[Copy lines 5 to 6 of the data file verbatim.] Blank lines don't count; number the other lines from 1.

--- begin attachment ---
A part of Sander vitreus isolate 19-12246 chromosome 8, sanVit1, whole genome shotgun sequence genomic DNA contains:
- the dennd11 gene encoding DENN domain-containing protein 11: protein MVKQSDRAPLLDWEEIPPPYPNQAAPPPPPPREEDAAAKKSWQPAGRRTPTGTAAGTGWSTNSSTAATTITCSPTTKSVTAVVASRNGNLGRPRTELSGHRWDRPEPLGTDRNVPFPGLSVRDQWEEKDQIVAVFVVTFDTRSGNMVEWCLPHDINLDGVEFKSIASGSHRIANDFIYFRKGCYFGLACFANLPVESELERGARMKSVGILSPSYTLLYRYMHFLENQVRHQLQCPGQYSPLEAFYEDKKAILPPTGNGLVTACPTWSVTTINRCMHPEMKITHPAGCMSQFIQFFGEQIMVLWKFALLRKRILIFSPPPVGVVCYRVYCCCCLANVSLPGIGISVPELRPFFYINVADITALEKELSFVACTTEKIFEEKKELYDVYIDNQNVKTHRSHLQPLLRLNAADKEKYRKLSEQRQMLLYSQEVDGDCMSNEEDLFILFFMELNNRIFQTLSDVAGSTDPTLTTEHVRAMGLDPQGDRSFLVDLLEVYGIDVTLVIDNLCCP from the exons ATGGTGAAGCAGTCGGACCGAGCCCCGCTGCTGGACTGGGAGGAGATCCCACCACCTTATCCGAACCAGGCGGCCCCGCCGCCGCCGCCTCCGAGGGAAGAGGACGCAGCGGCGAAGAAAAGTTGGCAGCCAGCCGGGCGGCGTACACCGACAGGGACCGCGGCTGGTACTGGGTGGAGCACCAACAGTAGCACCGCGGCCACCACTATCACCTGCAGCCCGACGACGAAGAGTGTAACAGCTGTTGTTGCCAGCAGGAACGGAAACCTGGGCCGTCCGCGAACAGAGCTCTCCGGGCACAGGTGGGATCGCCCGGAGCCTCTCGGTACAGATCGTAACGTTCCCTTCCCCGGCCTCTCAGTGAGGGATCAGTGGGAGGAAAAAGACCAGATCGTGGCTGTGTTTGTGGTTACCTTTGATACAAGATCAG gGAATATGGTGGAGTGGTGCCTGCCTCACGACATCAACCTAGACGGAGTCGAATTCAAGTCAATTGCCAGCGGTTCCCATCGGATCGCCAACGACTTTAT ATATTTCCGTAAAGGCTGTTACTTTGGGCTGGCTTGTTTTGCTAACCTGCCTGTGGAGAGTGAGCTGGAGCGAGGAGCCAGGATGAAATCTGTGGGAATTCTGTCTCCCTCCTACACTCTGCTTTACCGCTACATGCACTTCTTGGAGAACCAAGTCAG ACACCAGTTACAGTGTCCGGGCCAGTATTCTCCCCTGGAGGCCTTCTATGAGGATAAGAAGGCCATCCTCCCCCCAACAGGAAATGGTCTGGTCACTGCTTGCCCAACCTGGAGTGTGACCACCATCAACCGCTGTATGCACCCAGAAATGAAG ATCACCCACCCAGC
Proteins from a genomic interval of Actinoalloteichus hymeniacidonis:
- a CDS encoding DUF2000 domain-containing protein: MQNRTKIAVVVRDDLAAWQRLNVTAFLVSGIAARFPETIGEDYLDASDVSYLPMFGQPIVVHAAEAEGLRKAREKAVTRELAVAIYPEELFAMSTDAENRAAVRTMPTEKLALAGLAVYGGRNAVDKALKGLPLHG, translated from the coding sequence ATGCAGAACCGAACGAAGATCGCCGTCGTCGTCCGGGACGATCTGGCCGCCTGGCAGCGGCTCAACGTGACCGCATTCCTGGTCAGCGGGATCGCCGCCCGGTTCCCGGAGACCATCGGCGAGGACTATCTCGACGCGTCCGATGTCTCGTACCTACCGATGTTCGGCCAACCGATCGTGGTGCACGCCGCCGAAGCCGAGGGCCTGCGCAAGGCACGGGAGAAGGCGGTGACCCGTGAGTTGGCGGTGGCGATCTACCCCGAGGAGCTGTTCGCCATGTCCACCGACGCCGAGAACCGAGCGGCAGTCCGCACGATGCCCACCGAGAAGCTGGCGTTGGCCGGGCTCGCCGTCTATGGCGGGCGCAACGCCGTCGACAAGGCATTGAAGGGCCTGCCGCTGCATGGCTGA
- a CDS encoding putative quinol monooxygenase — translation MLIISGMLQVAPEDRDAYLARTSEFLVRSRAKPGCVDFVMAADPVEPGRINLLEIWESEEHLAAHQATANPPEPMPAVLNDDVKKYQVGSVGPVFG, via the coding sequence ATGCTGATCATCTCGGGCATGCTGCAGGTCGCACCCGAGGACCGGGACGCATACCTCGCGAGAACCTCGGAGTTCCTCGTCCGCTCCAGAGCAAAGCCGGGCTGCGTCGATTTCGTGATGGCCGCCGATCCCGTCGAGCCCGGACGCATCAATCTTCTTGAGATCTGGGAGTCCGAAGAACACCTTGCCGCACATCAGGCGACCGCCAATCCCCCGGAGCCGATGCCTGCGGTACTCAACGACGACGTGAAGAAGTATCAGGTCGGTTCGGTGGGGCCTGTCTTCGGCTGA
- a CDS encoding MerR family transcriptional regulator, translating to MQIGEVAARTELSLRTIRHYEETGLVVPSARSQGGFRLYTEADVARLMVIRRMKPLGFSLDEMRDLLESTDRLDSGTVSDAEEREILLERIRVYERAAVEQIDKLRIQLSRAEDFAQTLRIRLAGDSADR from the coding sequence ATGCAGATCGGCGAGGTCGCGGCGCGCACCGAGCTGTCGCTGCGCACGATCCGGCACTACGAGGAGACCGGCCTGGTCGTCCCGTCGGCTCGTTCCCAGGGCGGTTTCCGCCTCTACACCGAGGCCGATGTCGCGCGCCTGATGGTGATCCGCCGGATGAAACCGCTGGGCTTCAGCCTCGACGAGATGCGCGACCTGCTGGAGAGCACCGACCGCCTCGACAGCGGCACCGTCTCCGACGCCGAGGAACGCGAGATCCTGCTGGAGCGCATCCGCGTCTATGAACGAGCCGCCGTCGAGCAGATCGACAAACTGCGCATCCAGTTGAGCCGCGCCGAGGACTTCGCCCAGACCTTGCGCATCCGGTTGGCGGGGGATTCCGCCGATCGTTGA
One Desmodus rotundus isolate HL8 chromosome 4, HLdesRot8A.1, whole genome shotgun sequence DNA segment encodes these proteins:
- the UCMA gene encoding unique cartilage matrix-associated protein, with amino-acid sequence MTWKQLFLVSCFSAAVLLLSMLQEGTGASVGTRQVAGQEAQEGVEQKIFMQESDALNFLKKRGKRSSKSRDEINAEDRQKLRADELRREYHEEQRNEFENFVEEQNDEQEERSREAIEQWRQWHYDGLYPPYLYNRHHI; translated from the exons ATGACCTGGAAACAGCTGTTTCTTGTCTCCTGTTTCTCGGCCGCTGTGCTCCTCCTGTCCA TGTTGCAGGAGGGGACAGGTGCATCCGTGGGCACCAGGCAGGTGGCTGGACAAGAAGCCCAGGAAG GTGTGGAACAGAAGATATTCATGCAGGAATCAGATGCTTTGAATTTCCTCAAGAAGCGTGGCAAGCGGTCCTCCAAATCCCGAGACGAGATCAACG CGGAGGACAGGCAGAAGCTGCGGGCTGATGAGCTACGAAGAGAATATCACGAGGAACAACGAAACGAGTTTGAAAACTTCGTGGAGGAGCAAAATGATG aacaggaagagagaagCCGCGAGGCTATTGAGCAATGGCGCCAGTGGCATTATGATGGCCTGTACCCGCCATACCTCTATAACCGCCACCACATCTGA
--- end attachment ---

- a CDS encoding putative quinol monooxygenase — translation MLIISGMLQVAPEDRDAYLARTSEFLVRSRAKPGCVDFVMAADPVEPGRINLLEIWESEEHLAAHQATANPPEPMPAVLNDDVKKYQVGSVGPVFG, via the coding sequence ATGCTGATCATCTCGGGCATGCTGCAGGTCGCACCCGAGGACCGGGACGCATACCTCGCGAGAACCTCGGAGTTCCTCGTCCGCTCCAGAGCAAAGCCGGGCTGCGTCGATTTCGTGATGGCCGCCGATCCCGTCGAGCCCGGACGCATCAATCTTCTTGAGATCTGGGAGTCCGAAGAACACCTTGCCGCACATCAGGCGACCGCCAATCCCCCGGAGCCGATGCCTGCGGTACTCAACGACGACGTGAAGAAGTATCAGGTCGGTTCGGTGGGGCCTGTCTTCGGCTGA
- a CDS encoding MerR family transcriptional regulator, translating to MQIGEVAARTELSLRTIRHYEETGLVVPSARSQGGFRLYTEADVARLMVIRRMKPLGFSLDEMRDLLESTDRLDSGTVSDAEEREILLERIRVYERAAVEQIDKLRIQLSRAEDFAQTLRIRLAGDSADR from the coding sequence ATGCAGATCGGCGAGGTCGCGGCGCGCACCGAGCTGTCGCTGCGCACGATCCGGCACTACGAGGAGACCGGCCTGGTCGTCCCGTCGGCTCGTTCCCAGGGCGGTTTCCGCCTCTACACCGAGGCCGATGTCGCGCGCCTGATGGTGATCCGCCGGATGAAACCGCTGGGCTTCAGCCTCGACGAGATGCGCGACCTGCTGGAGAGCACCGACCGCCTCGACAGCGGCACCGTCTCCGACGCCGAGGAACGCGAGATCCTGCTGGAGCGCATCCGCGTCTATGAACGAGCCGCCGTCGAGCAGATCGACAAACTGCGCATCCAGTTGAGCCGCGCCGAGGACTTCGCCCAGACCTTGCGCATCCGGTTGGCGGGGGATTCCGCCGATCGTTGA